There are different methods for transferring data to and from the DeepSense platform. Which method you use will depend from where you are transferring the data, as well as the size of the data.
To and From Your Personal Computer
Since the two login nodes are the primary point of access for the platform, they may be in heavy use. We do not want to overload them unnecessarily for data transfer. Please only use this for small amounts of data.
The most common method for transferring data securely between machines will be
scp. This is pretty straightforward to use.
Example: scp -r /path/to/files/ firstname.lastname@example.org:/data/projectdir/
One can also use
rsync (see the man page). This has more options than
scp, and can be used to sync files
between two machines.
Example: rsync -azvhP /path/to/files/ email@example.com:/data/projectdir/
The rsync options above are:
- a - archive mode, equal to rlptgoD (recursive, preserve links, times, permissions, group, owner, etc)
- z - use compression when copying
- v - verbose: list files copied
- h - human readable: output numbers in human readable format
- P - same as --partial --progress. Show progress while transferring, and keep partial files.
The protocol nodes (
protocol2.deepsense.ca) are specifically meant for large data transfers. However, they are only accessible via samba.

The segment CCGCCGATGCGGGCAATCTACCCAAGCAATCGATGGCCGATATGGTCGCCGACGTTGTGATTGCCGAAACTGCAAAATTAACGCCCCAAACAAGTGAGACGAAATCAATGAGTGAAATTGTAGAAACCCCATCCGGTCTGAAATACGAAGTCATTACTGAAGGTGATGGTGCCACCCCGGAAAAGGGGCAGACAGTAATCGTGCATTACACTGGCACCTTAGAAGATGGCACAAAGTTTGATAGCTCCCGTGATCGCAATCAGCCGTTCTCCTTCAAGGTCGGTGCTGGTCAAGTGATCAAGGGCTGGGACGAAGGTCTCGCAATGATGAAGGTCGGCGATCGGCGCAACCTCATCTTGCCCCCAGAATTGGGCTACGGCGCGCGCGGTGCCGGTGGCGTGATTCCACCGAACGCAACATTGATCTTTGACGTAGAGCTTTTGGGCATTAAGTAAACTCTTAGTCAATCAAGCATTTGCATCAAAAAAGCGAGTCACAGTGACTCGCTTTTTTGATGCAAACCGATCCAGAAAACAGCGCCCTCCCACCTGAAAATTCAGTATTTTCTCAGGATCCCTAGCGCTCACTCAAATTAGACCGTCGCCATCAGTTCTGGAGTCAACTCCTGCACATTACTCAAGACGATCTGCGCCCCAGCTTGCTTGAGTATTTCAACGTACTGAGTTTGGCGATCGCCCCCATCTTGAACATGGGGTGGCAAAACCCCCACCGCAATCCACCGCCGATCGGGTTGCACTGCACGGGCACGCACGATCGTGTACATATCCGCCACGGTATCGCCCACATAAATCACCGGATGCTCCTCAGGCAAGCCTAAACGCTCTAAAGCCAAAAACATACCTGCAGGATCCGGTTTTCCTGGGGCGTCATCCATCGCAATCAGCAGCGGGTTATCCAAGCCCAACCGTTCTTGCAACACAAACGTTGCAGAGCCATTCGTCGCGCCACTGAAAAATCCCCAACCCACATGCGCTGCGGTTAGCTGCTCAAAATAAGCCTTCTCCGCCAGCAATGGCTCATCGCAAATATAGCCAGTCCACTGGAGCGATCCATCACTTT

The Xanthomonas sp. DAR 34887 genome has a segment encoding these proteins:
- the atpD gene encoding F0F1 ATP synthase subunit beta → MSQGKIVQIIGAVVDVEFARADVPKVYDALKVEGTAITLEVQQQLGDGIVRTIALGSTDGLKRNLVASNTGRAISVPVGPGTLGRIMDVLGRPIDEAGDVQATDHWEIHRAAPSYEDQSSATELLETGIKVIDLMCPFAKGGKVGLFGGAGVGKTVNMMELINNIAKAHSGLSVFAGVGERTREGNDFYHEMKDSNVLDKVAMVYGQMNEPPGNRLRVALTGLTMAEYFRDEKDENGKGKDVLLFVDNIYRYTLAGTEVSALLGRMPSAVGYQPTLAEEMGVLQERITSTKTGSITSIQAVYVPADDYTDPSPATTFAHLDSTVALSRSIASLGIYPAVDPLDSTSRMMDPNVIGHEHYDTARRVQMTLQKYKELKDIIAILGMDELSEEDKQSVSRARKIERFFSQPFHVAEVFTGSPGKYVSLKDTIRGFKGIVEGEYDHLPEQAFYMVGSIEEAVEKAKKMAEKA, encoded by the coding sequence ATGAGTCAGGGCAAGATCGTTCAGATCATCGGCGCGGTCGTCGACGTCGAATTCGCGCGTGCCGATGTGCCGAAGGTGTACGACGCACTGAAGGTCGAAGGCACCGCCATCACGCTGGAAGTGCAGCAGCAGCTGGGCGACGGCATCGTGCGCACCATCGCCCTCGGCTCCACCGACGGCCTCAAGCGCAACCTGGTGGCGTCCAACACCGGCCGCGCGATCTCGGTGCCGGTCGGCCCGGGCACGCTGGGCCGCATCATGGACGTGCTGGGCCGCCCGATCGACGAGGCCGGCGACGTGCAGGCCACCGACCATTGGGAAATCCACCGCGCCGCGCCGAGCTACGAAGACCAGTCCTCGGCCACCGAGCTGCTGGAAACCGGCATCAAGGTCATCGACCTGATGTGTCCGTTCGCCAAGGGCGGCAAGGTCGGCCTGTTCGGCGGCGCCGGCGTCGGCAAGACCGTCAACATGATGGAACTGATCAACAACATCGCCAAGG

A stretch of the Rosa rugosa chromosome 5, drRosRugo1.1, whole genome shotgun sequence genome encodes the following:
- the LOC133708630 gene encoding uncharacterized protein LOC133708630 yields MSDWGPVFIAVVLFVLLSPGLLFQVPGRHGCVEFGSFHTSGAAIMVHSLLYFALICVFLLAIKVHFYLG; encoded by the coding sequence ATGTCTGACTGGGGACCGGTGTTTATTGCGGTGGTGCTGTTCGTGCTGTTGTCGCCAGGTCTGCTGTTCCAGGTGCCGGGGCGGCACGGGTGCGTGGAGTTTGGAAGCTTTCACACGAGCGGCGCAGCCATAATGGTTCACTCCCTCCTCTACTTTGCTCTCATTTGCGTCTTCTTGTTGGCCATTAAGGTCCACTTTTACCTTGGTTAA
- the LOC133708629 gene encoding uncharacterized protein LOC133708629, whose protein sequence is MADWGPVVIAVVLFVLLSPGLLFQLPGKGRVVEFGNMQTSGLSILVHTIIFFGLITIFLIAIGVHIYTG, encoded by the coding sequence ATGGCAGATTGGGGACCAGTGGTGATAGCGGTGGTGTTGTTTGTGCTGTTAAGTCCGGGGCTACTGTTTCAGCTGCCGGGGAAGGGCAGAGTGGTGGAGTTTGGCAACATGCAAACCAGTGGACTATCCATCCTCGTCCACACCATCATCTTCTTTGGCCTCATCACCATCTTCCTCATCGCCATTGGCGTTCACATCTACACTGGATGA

On a Mac, open finder and hit ⌘-K, or use the menu Go -> Connect to Server. In the dialog box (see image), type the address for either protocol node, and you can login. This will connect you to the
If you want to use
rsync to transfer data via the protocol nodes, you have to mount one. On a Mac, the easiest way is to connect to the protocol node as in the previous paragraph. This will mount it at
/Volumes/data/. You can now use rsync to copy files to your project's subdirectory.
Example: rsync ‑rzvh /path/to/files/ /Volumes/data/projectdir/
On windows computer, you should connect to
\\protocol2.deepsense.ca\data. To do this the first time, open a file explorer window.
Right-click on This PC, and select "add a network location". In the wizard, click next and then select "Choose a custom network location" (this was the only option I saw). Highlight it, and click next. On the following screen, enter one of the addresses above, and click next. You may now enter a name for this location. Do so, and click next again. On the last screen, you should be able to look over your selections, and then click Finish. The name you chose should now be available under "This PC" in your file explorer.
You may also have to change a SMB security level setting as follows (this was necessary in Windows 10):
Control Panel > System and Security > Administrative tools > Local Security Policy > expand Local Policies > Security options > click on Network security: Lan Manager authentication level > Then in the field choose > Send NTLMv2 responses only > click on Apply, then ok and close all.